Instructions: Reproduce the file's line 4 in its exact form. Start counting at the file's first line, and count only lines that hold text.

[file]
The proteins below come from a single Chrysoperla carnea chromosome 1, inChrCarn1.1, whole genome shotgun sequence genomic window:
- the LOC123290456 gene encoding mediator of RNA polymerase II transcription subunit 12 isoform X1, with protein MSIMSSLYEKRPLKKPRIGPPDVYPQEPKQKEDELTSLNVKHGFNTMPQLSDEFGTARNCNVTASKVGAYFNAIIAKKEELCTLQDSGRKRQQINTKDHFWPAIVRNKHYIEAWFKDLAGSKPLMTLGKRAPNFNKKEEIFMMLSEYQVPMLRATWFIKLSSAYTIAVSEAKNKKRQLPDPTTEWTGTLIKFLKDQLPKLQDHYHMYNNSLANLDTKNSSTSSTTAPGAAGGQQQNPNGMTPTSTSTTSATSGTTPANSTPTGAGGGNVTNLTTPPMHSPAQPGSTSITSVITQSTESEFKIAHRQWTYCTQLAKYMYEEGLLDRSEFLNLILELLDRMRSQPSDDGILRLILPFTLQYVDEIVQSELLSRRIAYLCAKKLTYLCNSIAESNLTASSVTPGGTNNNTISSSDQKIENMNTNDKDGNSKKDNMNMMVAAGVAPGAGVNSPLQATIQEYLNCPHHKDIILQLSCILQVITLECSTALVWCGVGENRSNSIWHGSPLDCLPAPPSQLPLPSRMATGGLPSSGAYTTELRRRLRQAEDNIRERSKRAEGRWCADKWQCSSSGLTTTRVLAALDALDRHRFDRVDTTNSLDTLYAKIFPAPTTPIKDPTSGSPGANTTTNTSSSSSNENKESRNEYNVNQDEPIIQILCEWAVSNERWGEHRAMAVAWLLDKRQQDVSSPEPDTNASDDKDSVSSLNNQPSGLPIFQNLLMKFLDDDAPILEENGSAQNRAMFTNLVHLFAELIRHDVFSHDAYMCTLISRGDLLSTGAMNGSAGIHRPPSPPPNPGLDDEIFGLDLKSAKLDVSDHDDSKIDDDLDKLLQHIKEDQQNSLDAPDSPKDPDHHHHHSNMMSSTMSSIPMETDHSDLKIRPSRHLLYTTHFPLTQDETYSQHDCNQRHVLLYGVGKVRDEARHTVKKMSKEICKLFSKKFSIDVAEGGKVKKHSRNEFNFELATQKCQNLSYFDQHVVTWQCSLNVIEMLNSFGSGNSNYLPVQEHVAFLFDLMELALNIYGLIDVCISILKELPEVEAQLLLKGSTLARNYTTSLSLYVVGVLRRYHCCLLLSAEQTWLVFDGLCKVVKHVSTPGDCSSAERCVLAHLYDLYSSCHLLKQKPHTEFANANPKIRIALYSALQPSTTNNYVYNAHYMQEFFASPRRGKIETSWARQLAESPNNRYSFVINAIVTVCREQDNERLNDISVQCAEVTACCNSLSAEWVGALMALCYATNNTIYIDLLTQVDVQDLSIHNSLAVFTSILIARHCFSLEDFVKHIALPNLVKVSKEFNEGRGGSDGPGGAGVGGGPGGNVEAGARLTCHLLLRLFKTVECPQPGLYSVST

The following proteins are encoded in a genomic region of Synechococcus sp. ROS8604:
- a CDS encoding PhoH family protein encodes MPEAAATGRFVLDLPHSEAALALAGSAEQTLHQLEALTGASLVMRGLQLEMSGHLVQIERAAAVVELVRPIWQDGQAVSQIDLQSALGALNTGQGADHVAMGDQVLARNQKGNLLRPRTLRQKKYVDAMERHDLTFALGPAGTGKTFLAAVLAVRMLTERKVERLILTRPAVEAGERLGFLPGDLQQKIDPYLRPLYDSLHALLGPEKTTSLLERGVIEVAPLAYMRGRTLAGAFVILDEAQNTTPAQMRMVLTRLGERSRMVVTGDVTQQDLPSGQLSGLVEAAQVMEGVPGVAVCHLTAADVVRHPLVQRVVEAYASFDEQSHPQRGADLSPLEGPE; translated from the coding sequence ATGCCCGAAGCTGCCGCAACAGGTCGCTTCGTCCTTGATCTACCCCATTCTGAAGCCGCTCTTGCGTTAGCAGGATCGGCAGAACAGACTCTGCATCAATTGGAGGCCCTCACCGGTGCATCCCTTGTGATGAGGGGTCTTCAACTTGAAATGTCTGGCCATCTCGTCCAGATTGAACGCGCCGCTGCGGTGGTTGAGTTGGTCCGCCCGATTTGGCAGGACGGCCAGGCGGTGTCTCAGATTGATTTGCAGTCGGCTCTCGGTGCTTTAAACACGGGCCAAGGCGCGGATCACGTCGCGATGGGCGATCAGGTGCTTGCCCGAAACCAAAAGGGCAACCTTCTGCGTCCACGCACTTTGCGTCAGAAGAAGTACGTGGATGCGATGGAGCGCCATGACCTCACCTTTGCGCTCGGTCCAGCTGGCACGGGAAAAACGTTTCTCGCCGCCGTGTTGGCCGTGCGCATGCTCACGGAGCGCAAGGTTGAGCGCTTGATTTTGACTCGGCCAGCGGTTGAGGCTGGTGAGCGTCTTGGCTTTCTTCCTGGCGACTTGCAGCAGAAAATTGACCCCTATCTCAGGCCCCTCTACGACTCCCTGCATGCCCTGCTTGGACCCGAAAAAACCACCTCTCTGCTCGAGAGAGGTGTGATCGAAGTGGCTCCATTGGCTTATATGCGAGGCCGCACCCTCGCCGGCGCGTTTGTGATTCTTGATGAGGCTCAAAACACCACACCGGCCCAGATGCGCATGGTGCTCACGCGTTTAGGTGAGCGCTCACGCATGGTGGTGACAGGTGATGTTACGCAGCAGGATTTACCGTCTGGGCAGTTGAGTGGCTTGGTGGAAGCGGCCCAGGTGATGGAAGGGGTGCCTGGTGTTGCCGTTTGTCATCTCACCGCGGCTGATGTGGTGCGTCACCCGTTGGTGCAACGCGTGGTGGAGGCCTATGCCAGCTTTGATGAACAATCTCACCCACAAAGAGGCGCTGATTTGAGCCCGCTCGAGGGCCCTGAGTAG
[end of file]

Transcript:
- a CDS encoding PhoH family protein encodes MPEAAATGRFVLDLPHSEAALALAGSAEQTLHQLEALTGASLVMRGLQLEMSGHLVQIERAAAVVELVRPIWQDGQAVSQIDLQSALGALNTGQGADHVAMGDQVLARNQKGNLLRPRTLRQKKYVDAMERHDLTFALGPAGTGKTFLAAVLAVRMLTERKVERLILTRPAVEAGERLGFLPGDLQQKIDPYLRPLYDSLHALLGPEKTTSLLERGVIEVAPLAYMRGRTLAGAFVILDEAQNTTPAQMRMVLTRLGERSRMVVTGDVTQQDLPSGQLSGLVEAAQVMEGVPGVAVCHLTAADVVRHPLVQRVVEAYASFDEQSHPQRGADLSPLEGPE; translated from the coding sequence ATGCCCGAAGCTGCCGCAACAGGTCGCTTCGTCCTTGATCTACCCCATTCTGAAGCCGCTCTTGCGTTAGCAGGATCGGCAGAACAGACTCTGCATCAATTGGAGGCCCTCACCGGTGCATCCCTTGTGATGAGGGGTCTTCAACTTGAAATGTCTGGCCATCTCGTCCAGATTGAACGCGCCGCTGCGGTGGTTGAGTTGGTCCGCCCGATTTGGCAGGACGGCCAGGCGGTGTCTCAGATTGATTTGCAGTCGGCTCTCGGTGCTTTAAACACGGGCCAAGGCGCGGATCACGTCGCGATGGGCGATCAGGTGCTTGCCCGAAACCAAAAGGGCAACCTTCTGCGTCCACGCACTTTGCGTCAGAAGAAGTACGTGGATGCGATGGAGCGCCATGACCTCACCTTTGCGCTCGGTCCAGCTGGCACGGGAAAAACGTTTCTCGCCGCCGTGTTGGCCGTGCGCATGCTCACGGAGCGCAAGGTTGAGCGCTTGATTTTGACTCGGCCAGCGGTTGAGGCTGGTGAGCGTCTTGGCTTTCTTCCTGGCGACTTGCAGCAGAAAATTGACCCCTATCTCAGGCCCCTCTACGACTCCCTGCATGCCCTGCTTGGACCCGAAAAAACCACCTCTCTGCTCGAGAGAGGTGTGATCGAAGTGGCTCCATTGGCTTATATGCGAGGCCGCACCCTCGCCGGCGCGTTTGTGATTCTTGATGAGGCTCAAAACACCACACCGGCCCAGATGCGCATGGTGCTCACGCGTTTAGGTGAGCGCTCACGCATGGTGGTGACAGGTGATGTTACGCAGCAGGATTTACCGTCTGGGCAGTTGAGTGGCTTGGTGGAAGCGGCCCAGGTGATGGAAGGGGTGCCTGGTGTTGCCGTTTGTCATCTCACCGCGGCTGATGTGGTGCGTCACCCGTTGGTGCAACGCGTGGTGGAGGCCTATGCCAGCTTTGATGAACAATCTCACCCACAAAGAGGCGCTGATTTGAGCCCGCTCGAGGGCCCTGAGTAG